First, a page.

Word of Mouth Marketing Association Conference 2010

A group report from Joe Becker along with Ben Foster, Ketchum Vice President and Digital Strategist, and Stephanie Miller, Ketchum Social Media Specialist.

The 2010 Word of Mouth Marketing Association (WOMMA) School of WOM was recently held in Chicago, and the social media community has been buzzing about trends, key learnings and the most-talked-about tweets. The three-day event featured best practices and case studies from some of the world’s top brands, including Coca-Cola, Best Buy, FedEx, Proctor & Gamble, Google, the IOC and Kraft Foods.

The School of WOM is led by a “faculty” of industry experts from agencies such as
Zócalo Group’s Paul Rand. Nearly 300 people attended, and more than 2,500 tweets were captured with the #WOMMA hashtag. Below represents some of the most talked about tweets, which inherently represent key takeaways and trends. 
Talkable Tweets
As captured from former Kodak CMO Jeffery Hayzlett:

  • When asked what the ROI on social is, respond by asking what the “Return on Ignoring” is.

  • If moments aren’t shared, they lose their power. That’s why FB and Twitter are so popular.

  • People don’t care about your product, they care about solving their own problems.

As captured from Best Buy “Using Passionate Employees to Help Launch New Biz Opportunities”:

  • Employees are an advertising channel.

  • A campaign has a beginning and an end. Movements continue.

  • Campaigns have language of war, movements are inspired. (i.e., charged with, launched = harsh action verbs).

As captured from Dan Heath, Co-author of Switch and Made to Stick:

  • Replicate what’s working, don’t obsess on failures.

As captured from Jeanne Bliss, “Becoming a Company Customers Love and Can’t Live Without”:

  • 5 decisions beloved companies make: believe, clarity of purpose, be real , be there, say you’re sorry.

  • USAA has new hires eat meals that soldiers eat while in the field to create empathy for client. 98% client retention rate.

As captured from Coke Zero, “Location-based Mobile Social Marketing”:

  • Access creates advocacy. Be avail and talk back.

  • Coke Zero used Foursquare to let consumers know what resto’s served Coke Zero. Simple and successful engagement. Love it.

  • @CokeZero activated simple social campaigns to plug into existing covo’s like checking in and leaving tips on Foursquare.

As captured from “The Difference Between Listening and Hearing”:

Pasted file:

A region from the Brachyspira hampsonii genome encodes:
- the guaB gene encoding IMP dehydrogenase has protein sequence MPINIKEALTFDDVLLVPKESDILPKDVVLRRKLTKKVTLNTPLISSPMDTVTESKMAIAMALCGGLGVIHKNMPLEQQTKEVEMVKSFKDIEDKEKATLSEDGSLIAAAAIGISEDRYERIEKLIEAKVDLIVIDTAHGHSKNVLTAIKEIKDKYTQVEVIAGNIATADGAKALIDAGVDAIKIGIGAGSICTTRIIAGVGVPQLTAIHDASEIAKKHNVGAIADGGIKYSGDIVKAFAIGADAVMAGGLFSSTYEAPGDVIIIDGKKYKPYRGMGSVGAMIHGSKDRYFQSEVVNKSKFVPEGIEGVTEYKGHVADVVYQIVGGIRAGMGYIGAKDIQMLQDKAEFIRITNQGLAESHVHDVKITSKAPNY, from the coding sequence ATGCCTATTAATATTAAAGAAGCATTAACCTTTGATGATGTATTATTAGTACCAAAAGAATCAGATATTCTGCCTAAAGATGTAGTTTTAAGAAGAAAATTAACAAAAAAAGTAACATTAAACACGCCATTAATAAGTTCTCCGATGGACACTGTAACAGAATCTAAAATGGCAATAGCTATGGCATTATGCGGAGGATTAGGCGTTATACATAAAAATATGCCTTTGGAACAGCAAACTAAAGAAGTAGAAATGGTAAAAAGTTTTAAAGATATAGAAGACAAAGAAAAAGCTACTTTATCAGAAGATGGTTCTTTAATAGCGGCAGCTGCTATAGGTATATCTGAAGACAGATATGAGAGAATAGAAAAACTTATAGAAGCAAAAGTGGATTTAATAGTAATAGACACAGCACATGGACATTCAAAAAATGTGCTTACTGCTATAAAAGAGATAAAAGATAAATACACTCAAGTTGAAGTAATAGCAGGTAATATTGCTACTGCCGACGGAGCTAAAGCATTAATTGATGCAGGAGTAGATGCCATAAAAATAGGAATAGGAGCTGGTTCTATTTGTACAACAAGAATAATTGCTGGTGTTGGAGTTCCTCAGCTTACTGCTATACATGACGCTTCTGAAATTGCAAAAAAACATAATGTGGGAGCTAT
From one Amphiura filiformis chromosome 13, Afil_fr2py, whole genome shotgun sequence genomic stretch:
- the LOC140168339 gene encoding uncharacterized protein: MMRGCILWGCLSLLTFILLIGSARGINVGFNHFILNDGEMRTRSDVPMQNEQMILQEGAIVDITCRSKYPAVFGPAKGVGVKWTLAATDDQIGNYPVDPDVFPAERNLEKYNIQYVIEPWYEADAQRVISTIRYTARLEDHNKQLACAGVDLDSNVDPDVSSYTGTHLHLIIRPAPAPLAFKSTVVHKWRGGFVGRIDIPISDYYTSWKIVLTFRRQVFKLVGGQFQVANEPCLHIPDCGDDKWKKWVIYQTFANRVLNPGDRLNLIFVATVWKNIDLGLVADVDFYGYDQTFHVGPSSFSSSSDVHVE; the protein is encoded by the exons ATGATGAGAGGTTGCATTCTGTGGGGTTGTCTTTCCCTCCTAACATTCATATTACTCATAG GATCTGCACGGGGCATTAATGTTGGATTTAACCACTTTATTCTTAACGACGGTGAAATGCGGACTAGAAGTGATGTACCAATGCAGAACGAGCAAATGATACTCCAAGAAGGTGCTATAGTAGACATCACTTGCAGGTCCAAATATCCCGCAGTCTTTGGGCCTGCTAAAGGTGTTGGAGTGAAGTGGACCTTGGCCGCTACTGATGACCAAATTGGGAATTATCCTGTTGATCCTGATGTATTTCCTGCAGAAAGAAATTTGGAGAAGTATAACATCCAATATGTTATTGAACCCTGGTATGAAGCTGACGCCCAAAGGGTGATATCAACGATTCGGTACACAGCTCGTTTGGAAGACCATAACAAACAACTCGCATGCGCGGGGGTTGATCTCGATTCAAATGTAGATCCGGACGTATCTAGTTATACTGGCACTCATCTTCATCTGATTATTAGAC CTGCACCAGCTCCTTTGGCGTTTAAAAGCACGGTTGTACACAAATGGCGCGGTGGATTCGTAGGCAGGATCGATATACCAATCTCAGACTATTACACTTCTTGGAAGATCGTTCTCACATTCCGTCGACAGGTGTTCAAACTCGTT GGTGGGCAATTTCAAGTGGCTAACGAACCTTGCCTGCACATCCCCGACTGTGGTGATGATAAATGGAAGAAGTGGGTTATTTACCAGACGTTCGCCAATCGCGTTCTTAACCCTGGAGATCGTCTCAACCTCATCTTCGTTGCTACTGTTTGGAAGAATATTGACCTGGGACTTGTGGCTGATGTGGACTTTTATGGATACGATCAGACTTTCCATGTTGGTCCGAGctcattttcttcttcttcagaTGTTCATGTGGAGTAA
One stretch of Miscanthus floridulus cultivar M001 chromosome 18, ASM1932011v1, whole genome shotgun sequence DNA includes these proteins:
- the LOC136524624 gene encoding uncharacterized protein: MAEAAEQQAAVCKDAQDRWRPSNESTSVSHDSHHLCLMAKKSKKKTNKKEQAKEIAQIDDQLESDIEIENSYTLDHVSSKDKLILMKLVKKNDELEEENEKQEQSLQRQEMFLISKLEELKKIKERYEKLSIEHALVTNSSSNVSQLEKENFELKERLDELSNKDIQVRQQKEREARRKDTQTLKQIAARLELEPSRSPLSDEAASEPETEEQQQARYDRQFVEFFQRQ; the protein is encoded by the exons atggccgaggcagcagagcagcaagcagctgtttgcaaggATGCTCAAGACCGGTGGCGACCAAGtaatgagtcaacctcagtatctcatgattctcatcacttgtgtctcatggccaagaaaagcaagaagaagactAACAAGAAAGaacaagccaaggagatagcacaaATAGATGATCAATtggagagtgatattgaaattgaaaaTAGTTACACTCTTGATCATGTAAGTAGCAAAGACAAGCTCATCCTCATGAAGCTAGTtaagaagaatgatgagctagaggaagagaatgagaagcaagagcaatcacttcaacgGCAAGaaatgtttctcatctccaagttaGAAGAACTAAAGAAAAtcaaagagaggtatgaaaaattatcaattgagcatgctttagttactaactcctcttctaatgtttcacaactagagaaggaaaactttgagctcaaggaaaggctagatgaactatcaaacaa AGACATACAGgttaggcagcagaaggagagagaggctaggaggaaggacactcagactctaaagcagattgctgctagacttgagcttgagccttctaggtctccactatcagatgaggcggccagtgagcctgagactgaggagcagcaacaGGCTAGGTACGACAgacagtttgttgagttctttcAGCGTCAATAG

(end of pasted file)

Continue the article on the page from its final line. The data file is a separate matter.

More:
• Everything that people talk about is self motivated.

  • Consumers share content with others if it speaks to their identity/cultural cache. Have to invoke personal identity to spark virality.

  • Netnography (Internet Ethnography) is the marketer’s secret weapon. The internet is the world’s biggest focus group; use it.

  • When you turn data collected from the internet into a quantitative number, you lose the anecdote or story that made it powerful.

As captured from “Using Social in Regulated Industries”: 

  • Plan, don’t experiment. Engage legal counsel. Revise guidelines. Train, Monitor, Measure.

As captured from Andrew Mason, CEO of Groupon:

  • This kid, CEO Andrew Mason, is giving the Groupon keynote in cargo shorts and a T-shirt. Classic.

  • When ppl unsubscribe to Groupon, they get a chance to “punish ” whomever subscribed them. Humor and personality takes a brand far. Bc of this, many re-subscribe!

  • So many companies are bad at customer service that you only have to be kinda good and ppl will appreciate you.

  • Sometimes I think that we should intentionally screw up so we can apologize. Saying you’re sorry goes a long way.

As captured from FedEx “Mastering the Art of Enterprise-wise Social Media”:

  • You can never reach the finish line in social.

  • By using customer service reps for social media response @FedExBlog saw a 24% neg experiences turn positive.

  • We aren’t in this for social PR, we’re in this for social business. We’re in it for the long haul.

As captured from P&G Tremor:

  • Schemas are mental models of how the world works. Want to create a talkable brand? Interrupt peoples schemas and they’ll talk.

  • Amplification w/o advocacy is a waste of time. Office Max store sales dropped 10% during “go elf yourself.” No one knew the brand behind it.

As captured from Chicago Uno’s Bar & Grill:

  • In a social media crisis, If all you can legally say is “I hear you, I understand your concern” it’s better than nothing.